Ifosfamide, an analogue of cyclophosphamide, has therapeutic activity against a wide variety of human malignancies. In a phase II trial in carcinoma of the pancreas, we treated 31 patients who had not received prior chemotherapy with a median ifosfamide dose of 2 g/m2/d (range, 1.5 to 2 g/m2/d) administered intravenously (IV) over one hour for five consecutive days every 3 weeks. 2-mercaptoethane sulphonate (mesna), an acrolein antagonist with known uroendothelial protective properties, was administered IV at a dose of 400 mg/m2 over 15 minutes before the daily dose of ifosfamide and repeated every four hours for two additional doses. Among 30 evaluable patients, one patient achieved a complete remission (26+ months) and another patient had a partial remission (4 months). The median duration of survival of all patients from the start of ifosfamide therapy was only 3 months (range, 1 to 26+ months). Treatments were generally well tolerated. The most common toxic effects included granulocytopenia, nausea and vomiting, malaise, anorexia, and mild hematuria. Mesna offers an adequate protection against uroendothelial injury caused by ifosfamide. Despite the previously reported response rate of > 20% at the same or lower doses of ifosfamide in other studies, our data suggest that ifosfamide is only marginally active against cancer of the pancreas and appears to be of minimal value in the treatment of patients with this tumor.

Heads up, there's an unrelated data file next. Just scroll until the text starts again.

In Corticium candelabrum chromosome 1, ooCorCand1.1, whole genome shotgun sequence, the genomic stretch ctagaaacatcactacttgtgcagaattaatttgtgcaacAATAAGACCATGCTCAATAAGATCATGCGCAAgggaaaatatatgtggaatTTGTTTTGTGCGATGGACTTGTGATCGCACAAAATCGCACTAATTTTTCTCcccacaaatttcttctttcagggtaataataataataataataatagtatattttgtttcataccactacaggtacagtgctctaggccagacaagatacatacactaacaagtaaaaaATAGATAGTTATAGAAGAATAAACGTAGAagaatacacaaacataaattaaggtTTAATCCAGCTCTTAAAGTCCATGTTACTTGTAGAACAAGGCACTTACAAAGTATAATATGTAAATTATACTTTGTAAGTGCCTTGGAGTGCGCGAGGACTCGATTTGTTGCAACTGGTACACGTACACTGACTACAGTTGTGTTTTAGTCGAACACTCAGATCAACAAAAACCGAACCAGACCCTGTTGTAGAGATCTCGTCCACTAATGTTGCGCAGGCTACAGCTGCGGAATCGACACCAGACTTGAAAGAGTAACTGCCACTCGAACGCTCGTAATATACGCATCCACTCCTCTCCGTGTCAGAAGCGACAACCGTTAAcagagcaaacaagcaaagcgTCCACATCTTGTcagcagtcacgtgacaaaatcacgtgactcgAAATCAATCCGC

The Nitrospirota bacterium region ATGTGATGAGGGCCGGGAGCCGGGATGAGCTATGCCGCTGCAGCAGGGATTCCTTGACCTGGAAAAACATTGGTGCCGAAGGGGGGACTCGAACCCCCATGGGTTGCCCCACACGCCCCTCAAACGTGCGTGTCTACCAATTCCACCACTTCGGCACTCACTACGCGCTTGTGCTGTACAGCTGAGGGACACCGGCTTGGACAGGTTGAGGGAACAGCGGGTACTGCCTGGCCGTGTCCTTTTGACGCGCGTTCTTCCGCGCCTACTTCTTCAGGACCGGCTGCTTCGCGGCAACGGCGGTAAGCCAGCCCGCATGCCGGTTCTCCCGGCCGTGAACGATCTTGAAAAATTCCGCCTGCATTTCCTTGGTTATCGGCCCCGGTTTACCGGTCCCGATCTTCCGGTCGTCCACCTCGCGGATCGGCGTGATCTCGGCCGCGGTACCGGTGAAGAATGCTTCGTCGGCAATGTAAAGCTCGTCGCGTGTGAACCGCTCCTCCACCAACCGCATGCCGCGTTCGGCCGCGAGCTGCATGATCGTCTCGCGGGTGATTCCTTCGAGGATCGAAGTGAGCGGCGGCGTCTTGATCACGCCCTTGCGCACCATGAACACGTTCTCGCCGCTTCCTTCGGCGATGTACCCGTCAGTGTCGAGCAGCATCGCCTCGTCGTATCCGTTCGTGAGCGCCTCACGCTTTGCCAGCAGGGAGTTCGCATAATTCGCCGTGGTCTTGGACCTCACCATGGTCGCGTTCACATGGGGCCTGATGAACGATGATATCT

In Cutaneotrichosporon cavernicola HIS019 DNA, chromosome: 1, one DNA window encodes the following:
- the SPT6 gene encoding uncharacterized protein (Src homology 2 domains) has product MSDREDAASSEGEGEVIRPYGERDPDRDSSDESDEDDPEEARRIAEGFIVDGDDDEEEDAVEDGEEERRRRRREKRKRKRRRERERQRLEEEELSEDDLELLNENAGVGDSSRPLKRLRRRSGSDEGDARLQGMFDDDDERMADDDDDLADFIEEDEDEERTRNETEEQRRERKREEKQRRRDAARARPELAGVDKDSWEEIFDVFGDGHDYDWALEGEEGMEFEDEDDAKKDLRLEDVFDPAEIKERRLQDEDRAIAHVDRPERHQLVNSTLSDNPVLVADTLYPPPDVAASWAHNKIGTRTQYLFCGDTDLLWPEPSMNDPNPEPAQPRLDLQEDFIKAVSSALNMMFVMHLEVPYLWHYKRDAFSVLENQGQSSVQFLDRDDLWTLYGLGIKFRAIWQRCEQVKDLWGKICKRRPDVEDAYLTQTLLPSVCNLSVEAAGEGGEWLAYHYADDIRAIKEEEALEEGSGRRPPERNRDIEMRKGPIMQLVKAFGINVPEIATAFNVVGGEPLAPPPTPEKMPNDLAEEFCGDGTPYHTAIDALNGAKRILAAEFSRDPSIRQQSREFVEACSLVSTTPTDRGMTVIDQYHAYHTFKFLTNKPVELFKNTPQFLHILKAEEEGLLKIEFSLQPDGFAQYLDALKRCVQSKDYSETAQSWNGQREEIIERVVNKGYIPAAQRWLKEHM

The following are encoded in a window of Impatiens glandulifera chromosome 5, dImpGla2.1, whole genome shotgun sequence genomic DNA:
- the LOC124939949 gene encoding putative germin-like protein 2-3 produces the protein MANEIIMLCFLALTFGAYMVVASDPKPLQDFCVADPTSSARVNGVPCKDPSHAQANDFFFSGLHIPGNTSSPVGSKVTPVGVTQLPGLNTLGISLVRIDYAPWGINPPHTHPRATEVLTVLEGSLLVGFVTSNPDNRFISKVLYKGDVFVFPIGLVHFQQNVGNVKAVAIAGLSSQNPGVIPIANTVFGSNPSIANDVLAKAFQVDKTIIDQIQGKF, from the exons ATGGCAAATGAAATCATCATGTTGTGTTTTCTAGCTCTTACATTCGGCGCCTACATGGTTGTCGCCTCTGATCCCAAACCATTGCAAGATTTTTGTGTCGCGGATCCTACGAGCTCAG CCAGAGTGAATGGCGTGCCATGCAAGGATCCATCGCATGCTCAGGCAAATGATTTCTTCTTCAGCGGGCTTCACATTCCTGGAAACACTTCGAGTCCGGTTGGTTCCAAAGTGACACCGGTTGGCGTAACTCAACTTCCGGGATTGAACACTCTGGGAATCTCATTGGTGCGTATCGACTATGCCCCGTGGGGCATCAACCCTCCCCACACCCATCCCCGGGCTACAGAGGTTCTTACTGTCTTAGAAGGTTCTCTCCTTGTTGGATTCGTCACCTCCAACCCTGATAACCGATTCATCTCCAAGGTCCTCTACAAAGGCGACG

All Science Journal Classification (ASJC) codes
- Cancer Research